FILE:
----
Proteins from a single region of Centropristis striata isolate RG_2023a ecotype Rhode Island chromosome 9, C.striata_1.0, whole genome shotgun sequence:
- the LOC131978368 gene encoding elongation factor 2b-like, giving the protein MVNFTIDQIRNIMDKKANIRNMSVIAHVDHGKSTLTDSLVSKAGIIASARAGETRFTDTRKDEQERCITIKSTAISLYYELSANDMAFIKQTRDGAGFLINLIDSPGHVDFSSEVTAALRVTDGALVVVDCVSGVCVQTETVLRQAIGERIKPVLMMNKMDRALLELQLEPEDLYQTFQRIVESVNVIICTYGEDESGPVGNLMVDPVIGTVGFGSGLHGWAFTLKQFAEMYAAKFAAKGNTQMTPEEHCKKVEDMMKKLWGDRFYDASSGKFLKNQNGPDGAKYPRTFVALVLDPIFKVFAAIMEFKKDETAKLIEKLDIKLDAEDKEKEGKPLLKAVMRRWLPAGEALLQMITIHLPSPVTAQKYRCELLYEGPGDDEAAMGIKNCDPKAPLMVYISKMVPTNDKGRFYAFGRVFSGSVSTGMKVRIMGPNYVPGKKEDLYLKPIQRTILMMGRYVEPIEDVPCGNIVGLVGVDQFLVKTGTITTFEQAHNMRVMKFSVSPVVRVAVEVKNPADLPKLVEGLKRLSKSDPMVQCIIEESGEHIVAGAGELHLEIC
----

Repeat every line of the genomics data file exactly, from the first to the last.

Proteins from a single region of Centropristis striata isolate RG_2023a ecotype Rhode Island chromosome 9, C.striata_1.0, whole genome shotgun sequence:
- the LOC131978368 gene encoding elongation factor 2b-like, giving the protein MVNFTIDQIRNIMDKKANIRNMSVIAHVDHGKSTLTDSLVSKAGIIASARAGETRFTDTRKDEQERCITIKSTAISLYYELSANDMAFIKQTRDGAGFLINLIDSPGHVDFSSEVTAALRVTDGALVVVDCVSGVCVQTETVLRQAIGERIKPVLMMNKMDRALLELQLEPEDLYQTFQRIVESVNVIICTYGEDESGPVGNLMVDPVIGTVGFGSGLHGWAFTLKQFAEMYAAKFAAKGNTQMTPEEHCKKVEDMMKKLWGDRFYDASSGKFLKNQNGPDGAKYPRTFVALVLDPIFKVFAAIMEFKKDETAKLIEKLDIKLDAEDKEKEGKPLLKAVMRRWLPAGEALLQMITIHLPSPVTAQKYRCELLYEGPGDDEAAMGIKNCDPKAPLMVYISKMVPTNDKGRFYAFGRVFSGSVSTGMKVRIMGPNYVPGKKEDLYLKPIQRTILMMGRYVEPIEDVPCGNIVGLVGVDQFLVKTGTITTFEQAHNMRVMKFSVSPVVRVAVEVKNPADLPKLVEGLKRLSKSDPMVQCIIEESGEHIVAGAGELHLEIC